Amyris fell 14 percent to $3.33 at the close in New York, the most since May 9. The company has lost 71 percent of its market value this year.
The company is still completing its first commercial plant, at a Brazil site owned by Paraiso Bioenergia SA, and a planned joint-venture with Total may be delayed, prompting concerns about profitability, Ben Kallo, an analyst with Robert W. Baird & Co. in San Francisco, said today in a note.
The company expects to begin full production at Paraiso next year, and once it has been in operation for six months it will resume construction, which has been on hold, at another Brazil site, at a sugar mill owned by Sao Martinho SA (SMTO3), Chief Executive Officer John Melo said on a conference call yesterday.
“With Paraiso not producing until 2013, and Sao Martinho not expected to run until 2015, we think it will be very challenging” for the company to “achieve profitability in the next few years,” Kallo said. He expects “the stock to remain under pressure” until the company arranges additional financing.
Amyris temporarily stopped production at two of its three third-party manufacturing partners in the quarter to cut costs, Melo said.
The company, based in Emeryville, California, posted a net loss of $46.8 million, or 81 cents a share, it said in a statement yesterday after the close of regular trading. Analysts has expected a loss of 77 cents, the average of seven estimates compiled by Bloomberg.
The company uses genetically modified microorganisms to convert plant-sugars into farnesene, a hydrocarbon that can be processed into fuels or specialty chemicals.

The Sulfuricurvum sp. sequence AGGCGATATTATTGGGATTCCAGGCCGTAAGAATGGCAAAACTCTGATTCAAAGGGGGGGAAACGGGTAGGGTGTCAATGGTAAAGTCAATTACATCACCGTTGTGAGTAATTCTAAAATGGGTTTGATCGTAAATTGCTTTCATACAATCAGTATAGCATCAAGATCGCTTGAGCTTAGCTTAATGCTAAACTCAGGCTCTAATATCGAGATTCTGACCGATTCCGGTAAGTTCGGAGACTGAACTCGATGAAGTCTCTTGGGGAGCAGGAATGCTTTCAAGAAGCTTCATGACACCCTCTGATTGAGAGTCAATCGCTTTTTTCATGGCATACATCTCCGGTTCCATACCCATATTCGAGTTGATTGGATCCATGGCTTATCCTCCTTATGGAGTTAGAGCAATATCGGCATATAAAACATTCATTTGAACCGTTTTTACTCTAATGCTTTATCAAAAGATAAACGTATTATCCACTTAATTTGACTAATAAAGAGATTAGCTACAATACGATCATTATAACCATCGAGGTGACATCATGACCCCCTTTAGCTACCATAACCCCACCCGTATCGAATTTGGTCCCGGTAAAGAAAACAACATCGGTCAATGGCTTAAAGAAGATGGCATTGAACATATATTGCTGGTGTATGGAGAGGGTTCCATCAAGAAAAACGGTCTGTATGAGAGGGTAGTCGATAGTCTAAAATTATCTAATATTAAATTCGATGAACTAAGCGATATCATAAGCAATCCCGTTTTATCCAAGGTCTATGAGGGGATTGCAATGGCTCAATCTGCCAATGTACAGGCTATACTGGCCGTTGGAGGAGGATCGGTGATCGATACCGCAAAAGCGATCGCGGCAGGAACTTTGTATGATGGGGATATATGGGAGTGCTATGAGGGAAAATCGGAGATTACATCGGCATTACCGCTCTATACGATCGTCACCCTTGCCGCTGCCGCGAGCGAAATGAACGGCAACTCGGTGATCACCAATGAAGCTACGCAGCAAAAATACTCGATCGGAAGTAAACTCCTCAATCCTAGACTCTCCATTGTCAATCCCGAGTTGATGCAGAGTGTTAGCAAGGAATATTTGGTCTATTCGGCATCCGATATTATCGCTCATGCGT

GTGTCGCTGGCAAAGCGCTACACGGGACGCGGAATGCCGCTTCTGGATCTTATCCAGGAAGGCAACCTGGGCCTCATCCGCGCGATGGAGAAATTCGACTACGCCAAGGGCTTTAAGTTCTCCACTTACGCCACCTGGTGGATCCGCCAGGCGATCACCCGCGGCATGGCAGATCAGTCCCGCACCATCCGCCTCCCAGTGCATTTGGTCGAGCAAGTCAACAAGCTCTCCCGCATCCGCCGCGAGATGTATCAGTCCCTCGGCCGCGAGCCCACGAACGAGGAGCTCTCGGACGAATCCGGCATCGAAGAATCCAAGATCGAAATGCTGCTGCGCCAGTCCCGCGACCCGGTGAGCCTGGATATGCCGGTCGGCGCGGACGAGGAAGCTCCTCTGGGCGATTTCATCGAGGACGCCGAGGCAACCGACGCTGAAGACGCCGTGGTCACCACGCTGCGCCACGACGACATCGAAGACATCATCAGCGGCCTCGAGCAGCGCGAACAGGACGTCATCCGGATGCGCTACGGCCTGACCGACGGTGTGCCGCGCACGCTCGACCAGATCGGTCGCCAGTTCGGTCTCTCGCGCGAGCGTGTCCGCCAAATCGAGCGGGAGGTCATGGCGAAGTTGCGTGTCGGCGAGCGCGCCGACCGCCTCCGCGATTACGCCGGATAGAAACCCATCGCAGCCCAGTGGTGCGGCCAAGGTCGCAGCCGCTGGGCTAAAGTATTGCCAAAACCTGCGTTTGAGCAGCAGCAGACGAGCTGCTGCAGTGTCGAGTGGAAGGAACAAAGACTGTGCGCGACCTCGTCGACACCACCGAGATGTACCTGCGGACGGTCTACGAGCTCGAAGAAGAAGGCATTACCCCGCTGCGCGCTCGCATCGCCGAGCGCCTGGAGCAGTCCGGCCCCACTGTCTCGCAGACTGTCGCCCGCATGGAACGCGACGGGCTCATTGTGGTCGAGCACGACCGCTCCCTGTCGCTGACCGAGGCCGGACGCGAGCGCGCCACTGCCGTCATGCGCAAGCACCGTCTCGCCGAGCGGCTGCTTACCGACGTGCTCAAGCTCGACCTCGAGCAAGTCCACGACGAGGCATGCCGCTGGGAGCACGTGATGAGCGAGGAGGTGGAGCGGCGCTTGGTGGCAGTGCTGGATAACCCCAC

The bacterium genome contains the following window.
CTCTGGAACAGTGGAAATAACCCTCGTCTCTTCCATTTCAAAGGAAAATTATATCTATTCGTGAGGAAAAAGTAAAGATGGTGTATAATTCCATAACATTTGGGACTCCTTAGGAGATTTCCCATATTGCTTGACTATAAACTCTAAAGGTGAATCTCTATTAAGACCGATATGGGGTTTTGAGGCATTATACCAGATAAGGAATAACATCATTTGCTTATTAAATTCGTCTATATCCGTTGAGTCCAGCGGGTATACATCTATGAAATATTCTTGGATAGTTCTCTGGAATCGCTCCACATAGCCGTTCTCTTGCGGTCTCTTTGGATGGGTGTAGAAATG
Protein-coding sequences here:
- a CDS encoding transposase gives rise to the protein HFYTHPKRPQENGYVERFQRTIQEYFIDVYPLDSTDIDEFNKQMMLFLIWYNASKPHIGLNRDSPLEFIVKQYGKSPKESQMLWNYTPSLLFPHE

Amyris said yesterday that Total agreed to provide as much as $82 million over three years to support development of renewable diesel and jet fuels, and the companies may form a joint venture at the end of that period. Amyris originally announced plans in November for the venture, which it said would begin operations at the beginning of 2012.
While the agreement will help Amyris fund operations “in the near term, it also implies the JV is now multiple years away,” Kallo said.
Amyris expects to receive funding through a similar partnership with an industrial chemical company by the end of the year, Melo said on the call, without naming the potential backer.
“What you should expect from us through the end of the year is additional funding, successful commissioning of Paraiso, a steady increase in renewable product sales from inventory on hand and a continued reduction in our cash burn,” he said.
Amyris produced 810,000 liters (214,000 gallons) of farnesene during the quarter, bringing its production this year to 1.7 million liters and 2.5 million liters over the past 12 months, Melo said.
Amyris is currently focusing on sales of high-value products derived from farnesene, such as “niche diesel” in Brazil and squalane, a cosmetic ingredient, Melo said. It plans to introduce new farnesene-derived products in the future including liquid rubber for tires and fragrance oil for perfumes, he said.
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